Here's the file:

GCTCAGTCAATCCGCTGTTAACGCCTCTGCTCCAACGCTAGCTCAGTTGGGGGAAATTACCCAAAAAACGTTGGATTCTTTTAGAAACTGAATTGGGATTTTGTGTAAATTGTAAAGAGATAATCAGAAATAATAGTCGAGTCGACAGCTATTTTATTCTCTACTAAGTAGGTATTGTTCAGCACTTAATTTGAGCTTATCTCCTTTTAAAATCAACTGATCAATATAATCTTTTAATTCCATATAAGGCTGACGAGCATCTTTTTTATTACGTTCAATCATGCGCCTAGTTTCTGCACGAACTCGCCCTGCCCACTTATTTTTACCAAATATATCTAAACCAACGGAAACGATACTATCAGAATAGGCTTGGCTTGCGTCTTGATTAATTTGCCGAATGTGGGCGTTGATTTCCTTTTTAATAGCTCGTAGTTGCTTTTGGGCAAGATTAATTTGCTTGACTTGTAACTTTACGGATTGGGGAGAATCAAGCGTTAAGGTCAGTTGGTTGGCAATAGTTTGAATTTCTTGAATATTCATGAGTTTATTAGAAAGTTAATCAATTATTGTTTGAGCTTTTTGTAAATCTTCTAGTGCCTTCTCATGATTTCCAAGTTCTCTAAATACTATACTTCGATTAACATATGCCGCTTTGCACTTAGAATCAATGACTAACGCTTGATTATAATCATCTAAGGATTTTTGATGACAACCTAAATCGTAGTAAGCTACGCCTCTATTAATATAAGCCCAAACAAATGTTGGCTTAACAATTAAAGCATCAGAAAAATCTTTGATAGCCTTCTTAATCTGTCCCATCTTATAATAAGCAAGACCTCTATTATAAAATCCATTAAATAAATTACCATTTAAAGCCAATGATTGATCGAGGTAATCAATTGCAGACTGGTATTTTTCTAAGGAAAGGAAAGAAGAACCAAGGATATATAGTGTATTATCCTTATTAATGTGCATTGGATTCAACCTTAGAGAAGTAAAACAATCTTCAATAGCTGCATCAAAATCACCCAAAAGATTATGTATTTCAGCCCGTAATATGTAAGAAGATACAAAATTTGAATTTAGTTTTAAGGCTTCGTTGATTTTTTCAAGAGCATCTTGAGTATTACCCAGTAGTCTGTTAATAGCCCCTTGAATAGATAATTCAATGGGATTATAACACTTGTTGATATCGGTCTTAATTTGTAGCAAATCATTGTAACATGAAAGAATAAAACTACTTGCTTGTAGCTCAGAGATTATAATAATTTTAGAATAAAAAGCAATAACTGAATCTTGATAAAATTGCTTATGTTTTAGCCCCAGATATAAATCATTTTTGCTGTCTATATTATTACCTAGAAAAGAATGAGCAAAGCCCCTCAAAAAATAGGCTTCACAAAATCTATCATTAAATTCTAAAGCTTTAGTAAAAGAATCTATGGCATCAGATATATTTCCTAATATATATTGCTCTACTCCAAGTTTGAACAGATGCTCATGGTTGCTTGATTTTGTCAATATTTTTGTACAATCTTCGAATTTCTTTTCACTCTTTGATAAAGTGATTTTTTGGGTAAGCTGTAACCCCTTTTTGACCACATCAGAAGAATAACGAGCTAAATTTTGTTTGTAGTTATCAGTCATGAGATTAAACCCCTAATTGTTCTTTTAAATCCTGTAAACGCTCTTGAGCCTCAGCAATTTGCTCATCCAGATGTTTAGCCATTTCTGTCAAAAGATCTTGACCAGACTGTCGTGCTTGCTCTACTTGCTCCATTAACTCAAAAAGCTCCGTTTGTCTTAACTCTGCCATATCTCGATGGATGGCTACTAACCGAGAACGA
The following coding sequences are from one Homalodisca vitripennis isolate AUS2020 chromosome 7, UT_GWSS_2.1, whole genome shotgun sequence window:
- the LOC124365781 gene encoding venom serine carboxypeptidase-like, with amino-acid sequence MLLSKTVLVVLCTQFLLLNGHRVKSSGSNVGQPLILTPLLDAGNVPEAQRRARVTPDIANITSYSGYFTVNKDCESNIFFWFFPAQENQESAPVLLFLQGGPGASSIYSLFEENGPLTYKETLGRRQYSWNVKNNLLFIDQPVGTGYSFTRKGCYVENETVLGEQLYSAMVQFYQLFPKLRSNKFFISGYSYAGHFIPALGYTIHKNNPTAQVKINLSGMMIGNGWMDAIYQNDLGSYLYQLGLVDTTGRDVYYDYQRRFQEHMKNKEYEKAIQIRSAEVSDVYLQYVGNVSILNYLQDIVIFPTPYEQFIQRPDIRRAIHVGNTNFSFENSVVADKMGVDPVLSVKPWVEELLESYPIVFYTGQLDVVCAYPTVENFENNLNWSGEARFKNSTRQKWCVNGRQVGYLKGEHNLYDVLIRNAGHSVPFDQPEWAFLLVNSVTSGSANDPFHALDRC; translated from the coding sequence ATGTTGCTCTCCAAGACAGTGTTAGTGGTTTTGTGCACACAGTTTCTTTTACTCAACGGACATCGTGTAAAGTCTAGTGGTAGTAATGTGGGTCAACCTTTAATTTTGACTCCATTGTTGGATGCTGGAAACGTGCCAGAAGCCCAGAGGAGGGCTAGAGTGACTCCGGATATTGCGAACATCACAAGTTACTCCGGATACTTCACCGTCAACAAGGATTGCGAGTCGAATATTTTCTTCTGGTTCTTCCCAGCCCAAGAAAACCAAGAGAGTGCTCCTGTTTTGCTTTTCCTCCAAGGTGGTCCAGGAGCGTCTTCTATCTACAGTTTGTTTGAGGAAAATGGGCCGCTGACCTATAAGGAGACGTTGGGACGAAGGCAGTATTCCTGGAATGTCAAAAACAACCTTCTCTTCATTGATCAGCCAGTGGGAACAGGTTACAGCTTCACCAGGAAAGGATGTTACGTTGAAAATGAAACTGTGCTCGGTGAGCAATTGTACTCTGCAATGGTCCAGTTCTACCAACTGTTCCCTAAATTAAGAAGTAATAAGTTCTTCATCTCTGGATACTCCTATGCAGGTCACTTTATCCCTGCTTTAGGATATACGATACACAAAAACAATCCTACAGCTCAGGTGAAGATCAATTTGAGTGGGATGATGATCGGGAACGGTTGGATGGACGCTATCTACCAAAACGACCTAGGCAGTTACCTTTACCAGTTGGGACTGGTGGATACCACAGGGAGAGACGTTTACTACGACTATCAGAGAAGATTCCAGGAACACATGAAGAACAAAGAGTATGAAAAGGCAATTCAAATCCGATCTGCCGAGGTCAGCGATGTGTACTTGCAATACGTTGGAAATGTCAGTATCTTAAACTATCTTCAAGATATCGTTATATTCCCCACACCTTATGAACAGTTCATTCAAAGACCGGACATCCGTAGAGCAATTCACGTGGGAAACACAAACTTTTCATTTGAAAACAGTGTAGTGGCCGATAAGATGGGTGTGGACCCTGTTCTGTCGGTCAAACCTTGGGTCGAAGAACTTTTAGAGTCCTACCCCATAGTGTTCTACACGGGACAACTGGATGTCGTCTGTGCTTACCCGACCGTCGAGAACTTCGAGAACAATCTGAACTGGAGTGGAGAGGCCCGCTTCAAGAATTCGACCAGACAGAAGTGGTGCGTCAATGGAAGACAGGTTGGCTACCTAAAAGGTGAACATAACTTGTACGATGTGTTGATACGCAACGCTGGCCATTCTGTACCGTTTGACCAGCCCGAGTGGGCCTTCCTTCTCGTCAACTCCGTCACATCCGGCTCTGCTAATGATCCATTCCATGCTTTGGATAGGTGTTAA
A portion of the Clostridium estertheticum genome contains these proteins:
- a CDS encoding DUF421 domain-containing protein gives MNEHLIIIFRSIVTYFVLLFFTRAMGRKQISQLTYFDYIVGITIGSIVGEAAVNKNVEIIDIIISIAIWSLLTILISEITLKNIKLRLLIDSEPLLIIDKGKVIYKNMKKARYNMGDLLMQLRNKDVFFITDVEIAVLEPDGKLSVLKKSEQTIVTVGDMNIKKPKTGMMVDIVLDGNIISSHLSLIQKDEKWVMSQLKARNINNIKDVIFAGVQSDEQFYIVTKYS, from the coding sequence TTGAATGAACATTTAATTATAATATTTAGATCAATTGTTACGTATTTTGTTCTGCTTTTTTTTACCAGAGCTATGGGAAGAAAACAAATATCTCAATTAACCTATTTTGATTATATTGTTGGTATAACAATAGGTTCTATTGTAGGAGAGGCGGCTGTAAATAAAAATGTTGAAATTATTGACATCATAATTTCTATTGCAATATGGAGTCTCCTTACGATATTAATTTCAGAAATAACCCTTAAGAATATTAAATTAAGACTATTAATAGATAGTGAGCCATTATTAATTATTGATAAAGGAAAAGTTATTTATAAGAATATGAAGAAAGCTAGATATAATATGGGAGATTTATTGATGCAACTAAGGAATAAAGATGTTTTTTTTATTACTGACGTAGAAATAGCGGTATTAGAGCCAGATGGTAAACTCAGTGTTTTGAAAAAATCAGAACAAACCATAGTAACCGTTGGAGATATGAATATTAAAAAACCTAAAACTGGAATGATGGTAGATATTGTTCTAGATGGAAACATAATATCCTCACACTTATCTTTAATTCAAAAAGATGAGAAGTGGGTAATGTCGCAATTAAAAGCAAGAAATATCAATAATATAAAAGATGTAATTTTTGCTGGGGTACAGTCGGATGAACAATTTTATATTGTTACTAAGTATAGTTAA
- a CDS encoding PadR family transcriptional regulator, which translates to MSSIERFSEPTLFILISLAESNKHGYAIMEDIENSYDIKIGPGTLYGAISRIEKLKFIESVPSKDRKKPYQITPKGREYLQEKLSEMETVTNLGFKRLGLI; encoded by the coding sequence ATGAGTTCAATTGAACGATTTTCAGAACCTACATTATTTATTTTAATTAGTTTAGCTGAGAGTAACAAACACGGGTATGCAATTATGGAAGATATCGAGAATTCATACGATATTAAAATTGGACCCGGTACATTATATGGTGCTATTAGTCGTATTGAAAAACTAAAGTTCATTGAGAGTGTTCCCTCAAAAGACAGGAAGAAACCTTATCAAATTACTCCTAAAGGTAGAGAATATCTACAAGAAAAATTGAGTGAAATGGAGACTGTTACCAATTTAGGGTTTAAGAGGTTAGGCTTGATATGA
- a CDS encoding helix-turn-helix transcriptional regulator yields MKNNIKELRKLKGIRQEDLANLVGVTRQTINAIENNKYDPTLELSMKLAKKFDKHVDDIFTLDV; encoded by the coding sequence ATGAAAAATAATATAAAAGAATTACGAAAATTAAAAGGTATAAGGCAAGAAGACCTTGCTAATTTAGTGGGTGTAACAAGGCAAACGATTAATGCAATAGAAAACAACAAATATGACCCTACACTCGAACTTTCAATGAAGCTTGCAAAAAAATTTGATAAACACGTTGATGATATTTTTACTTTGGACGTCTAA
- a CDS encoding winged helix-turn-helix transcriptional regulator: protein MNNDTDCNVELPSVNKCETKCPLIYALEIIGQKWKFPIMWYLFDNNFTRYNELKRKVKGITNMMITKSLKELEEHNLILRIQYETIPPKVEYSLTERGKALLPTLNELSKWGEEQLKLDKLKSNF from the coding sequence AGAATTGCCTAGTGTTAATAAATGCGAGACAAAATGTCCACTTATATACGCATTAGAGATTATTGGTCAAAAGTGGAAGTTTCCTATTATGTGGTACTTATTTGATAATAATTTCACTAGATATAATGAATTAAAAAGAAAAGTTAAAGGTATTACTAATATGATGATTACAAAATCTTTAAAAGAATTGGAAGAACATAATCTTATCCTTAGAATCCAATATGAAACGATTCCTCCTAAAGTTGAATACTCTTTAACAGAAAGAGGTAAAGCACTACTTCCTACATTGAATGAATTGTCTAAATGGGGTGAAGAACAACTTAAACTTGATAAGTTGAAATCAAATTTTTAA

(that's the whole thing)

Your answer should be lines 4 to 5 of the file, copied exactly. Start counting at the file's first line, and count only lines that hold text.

A portion of the Clostridium estertheticum genome contains these proteins:
- a CDS encoding DUF421 domain-containing protein gives MNEHLIIIFRSIVTYFVLLFFTRAMGRKQISQLTYFDYIVGITIGSIVGEAAVNKNVEIIDIIISIAIWSLLTILISEITLKNIKLRLLIDSEPLLIIDKGKVIYKNMKKARYNMGDLLMQLRNKDVFFITDVEIAVLEPDGKLSVLKKSEQTIVTVGDMNIKKPKTGMMVDIVLDGNIISSHLSLIQKDEKWVMSQLKARNINNIKDVIFAGVQSDEQFYIVTKYS, from the coding sequence TTGAATGAACATTTAATTATAATATTTAGATCAATTGTTACGTATTTTGTTCTGCTTTTTTTTACCAGAGCTATGGGAAGAAAACAAATATCTCAATTAACCTATTTTGATTATATTGTTGGTATAACAATAGGTTCTATTGTAGGAGAGGCGGCTGTAAATAAAAATGTTGAAATTATTGACATCATAATTTCTATTGCAATATGGAGTCTCCTTACGATATTAATTTCAGAAATAACCCTTAAGAATATTAAATTAAGACTATTAATAGATAGTGAGCCATTATTAATTATTGATAAAGGAAAAGTTATTTATAAGAATATGAAGAAAGCTAGATATAATATGGGAGATTTATTGATGCAACTAAGGAATAAAGATGTTTTTTTTATTACTGACGTAGAAATAGCGGTATTAGAGCCAGATGGTAAACTCAGTGTTTTGAAAAAATCAGAACAAACCATAGTAACCGTTGGAGATATGAATATTAAAAAACCTAAAACTGGAATGATGGTAGATATTGTTCTAGATGGAAACATAATATCCTCACACTTATCTTTAATTCAAAAAGATGAGAAGTGGGTAATGTCGCAATTAAAAGCAAGAAATATCAATAATATAAAAGATGTAATTTTTGCTGGGGTACAGTCGGATGAACAATTTTATATTGTTACTAAGTATAGTTAA